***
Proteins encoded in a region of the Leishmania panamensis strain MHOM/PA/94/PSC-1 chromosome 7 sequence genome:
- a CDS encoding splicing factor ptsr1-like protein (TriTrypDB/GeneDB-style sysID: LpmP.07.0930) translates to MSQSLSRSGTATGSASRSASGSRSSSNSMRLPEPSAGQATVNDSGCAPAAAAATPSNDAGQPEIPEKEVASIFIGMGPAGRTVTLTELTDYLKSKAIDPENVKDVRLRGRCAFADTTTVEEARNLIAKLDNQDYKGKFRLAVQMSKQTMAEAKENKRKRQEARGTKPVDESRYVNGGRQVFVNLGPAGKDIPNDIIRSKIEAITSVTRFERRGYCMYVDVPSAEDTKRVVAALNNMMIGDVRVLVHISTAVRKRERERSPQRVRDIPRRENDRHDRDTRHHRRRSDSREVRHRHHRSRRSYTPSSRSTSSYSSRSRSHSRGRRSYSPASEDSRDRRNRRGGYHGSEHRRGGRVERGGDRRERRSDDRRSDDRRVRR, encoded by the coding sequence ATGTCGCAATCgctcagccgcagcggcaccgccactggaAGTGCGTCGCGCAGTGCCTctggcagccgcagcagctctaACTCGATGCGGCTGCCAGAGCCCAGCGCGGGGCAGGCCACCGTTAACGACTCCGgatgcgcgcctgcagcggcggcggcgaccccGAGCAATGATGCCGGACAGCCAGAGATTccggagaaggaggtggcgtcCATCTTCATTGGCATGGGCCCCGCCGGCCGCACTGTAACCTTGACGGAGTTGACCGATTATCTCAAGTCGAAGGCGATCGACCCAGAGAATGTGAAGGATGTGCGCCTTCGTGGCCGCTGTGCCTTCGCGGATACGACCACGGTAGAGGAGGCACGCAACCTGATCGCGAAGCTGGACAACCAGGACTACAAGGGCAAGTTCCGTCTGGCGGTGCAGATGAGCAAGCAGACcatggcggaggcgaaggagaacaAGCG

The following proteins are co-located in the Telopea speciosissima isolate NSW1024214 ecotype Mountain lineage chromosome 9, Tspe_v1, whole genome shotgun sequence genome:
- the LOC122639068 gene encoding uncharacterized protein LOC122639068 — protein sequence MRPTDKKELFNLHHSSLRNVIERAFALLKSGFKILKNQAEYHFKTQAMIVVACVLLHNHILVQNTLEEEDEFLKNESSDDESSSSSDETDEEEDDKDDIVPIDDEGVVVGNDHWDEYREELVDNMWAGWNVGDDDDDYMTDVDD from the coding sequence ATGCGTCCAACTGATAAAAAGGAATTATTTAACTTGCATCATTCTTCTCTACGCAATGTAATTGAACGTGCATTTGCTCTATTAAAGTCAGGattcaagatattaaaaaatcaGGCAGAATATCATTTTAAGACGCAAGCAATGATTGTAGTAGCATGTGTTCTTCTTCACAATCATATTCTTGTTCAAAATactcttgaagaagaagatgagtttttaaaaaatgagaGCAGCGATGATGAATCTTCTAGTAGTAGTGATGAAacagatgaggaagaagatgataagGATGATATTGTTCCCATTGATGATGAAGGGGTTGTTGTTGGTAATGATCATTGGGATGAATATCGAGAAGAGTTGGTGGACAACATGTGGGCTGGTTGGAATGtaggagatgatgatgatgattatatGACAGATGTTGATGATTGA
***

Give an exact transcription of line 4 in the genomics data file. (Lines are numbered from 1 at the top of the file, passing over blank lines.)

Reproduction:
- the LOC122639068 gene encoding uncharacterized protein LOC122639068 — protein sequence MRPTDKKELFNLHHSSLRNVIERAFALLKSGFKILKNQAEYHFKTQAMIVVACVLLHNHILVQNTLEEEDEFLKNESSDDESSSSSDETDEEEDDKDDIVPIDDEGVVVGNDHWDEYREELVDNMWAGWNVGDDDDDYMTDVDD from the coding sequence ATGCGTCCAACTGATAAAAAGGAATTATTTAACTTGCATCATTCTTCTCTACGCAATGTAATTGAACGTGCATTTGCTCTATTAAAGTCAGGattcaagatattaaaaaatcaGGCAGAATATCATTTTAAGACGCAAGCAATGATTGTAGTAGCATGTGTTCTTCTTCACAATCATATTCTTGTTCAAAATactcttgaagaagaagatgagtttttaaaaaatgagaGCAGCGATGATGAATCTTCTAGTAGTAGTGATGAAacagatgaggaagaagatgataagGATGATATTGTTCCCATTGATGATGAAGGGGTTGTTGTTGGTAATGATCATTGGGATGAATATCGAGAAGAGTTGGTGGACAACATGTGGGCTGGTTGGAATGtaggagatgatgatgatgattatatGACAGATGTTGATGATTGA